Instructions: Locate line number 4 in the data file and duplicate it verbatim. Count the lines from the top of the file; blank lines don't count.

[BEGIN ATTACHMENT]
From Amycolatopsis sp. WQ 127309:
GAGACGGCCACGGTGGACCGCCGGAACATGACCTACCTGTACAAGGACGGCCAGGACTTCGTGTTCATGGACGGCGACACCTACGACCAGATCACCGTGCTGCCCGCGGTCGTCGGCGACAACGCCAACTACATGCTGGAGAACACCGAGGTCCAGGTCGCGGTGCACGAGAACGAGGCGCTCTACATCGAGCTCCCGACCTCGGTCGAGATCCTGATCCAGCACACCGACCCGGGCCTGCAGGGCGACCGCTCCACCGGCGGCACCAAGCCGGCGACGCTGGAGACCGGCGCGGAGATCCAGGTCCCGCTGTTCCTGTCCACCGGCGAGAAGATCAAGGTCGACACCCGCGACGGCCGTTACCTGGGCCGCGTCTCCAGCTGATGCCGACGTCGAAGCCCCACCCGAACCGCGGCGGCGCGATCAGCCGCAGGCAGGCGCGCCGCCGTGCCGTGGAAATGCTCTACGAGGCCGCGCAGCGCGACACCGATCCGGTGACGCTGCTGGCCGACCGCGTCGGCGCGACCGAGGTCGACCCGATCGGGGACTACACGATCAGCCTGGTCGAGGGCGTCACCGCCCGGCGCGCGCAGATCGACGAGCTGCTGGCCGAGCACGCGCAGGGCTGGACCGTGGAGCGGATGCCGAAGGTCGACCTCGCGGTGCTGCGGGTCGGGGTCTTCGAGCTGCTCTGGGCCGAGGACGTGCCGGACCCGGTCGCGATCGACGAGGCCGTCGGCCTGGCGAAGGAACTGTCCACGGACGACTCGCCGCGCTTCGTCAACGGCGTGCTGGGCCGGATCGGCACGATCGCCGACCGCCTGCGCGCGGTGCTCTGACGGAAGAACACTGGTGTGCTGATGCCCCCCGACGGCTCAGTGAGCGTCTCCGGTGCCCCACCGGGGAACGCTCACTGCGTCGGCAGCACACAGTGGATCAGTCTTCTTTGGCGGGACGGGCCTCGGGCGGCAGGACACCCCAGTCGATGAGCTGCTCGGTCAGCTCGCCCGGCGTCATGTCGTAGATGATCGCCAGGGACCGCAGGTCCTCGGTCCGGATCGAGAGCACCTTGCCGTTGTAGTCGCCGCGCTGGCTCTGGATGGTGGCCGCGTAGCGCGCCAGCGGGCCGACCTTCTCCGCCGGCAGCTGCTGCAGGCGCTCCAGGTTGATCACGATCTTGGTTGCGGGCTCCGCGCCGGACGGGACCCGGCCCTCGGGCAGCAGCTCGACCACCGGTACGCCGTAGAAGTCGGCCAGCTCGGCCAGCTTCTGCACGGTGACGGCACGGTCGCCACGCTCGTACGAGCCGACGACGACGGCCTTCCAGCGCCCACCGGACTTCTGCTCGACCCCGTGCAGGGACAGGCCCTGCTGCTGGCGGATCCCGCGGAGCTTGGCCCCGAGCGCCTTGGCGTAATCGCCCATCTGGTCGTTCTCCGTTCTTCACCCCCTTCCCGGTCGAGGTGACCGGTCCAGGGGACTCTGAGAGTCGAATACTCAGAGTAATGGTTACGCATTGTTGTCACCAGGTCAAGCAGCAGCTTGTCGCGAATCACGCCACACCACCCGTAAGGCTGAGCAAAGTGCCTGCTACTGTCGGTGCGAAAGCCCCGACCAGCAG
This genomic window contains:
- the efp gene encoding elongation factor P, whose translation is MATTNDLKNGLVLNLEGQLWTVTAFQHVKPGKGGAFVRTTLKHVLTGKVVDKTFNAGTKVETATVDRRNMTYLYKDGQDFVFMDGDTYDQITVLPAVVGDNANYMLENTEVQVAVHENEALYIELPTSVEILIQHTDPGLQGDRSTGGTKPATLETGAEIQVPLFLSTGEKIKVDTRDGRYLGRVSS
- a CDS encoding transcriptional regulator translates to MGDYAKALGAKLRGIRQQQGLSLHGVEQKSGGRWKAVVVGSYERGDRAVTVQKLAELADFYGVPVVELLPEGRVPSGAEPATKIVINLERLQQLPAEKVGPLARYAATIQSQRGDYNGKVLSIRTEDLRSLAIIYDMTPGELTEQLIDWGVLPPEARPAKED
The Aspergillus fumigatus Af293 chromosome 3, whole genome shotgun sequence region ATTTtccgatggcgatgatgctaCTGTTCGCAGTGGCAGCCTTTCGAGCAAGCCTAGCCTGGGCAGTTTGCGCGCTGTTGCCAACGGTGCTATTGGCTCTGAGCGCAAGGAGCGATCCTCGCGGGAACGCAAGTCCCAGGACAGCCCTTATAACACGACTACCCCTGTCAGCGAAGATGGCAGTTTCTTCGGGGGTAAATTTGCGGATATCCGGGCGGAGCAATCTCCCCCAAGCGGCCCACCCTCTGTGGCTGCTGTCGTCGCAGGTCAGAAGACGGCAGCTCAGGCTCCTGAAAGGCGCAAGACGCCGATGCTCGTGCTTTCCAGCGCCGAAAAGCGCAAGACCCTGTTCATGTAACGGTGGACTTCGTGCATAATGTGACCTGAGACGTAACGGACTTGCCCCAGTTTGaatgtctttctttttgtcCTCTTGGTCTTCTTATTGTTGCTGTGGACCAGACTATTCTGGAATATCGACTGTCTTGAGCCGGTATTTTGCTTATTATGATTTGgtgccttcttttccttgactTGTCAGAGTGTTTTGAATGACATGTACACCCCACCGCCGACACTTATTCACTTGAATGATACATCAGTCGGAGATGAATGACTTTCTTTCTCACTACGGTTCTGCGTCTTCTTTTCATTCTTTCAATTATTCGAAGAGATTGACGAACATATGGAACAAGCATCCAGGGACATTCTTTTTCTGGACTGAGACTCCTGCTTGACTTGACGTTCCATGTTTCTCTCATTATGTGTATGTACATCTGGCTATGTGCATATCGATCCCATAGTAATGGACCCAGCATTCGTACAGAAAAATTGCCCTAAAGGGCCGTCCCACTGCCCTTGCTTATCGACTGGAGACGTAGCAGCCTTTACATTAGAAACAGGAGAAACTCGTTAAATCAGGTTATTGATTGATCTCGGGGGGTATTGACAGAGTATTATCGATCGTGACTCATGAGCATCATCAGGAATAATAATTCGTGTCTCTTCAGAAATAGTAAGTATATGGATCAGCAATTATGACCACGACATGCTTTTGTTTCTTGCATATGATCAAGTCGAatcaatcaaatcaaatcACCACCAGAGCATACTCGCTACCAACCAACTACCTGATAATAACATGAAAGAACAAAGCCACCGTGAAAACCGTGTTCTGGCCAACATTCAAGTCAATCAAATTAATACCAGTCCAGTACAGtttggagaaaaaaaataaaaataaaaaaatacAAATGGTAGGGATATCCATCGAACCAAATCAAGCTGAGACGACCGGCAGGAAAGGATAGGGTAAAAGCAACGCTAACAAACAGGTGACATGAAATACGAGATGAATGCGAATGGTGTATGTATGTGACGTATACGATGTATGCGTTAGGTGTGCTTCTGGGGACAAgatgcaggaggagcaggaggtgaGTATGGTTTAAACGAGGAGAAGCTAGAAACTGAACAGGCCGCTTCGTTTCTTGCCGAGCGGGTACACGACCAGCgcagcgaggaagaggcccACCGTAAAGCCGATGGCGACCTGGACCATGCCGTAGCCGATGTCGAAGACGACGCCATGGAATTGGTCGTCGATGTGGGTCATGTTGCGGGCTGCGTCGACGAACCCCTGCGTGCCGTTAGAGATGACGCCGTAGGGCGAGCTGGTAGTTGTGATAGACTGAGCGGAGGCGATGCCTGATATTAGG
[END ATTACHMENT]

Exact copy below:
- the efp gene encoding elongation factor P, whose translation is MATTNDLKNGLVLNLEGQLWTVTAFQHVKPGKGGAFVRTTLKHVLTGKVVDKTFNAGTKVETATVDRRNMTYLYKDGQDFVFMDGDTYDQITVLPAVVGDNANYMLENTEVQVAVHENEALYIELPTSVEILIQHTDPGLQGDRSTGGTKPATLETGAEIQVPLFLSTGEKIKVDTRDGRYLGRVSS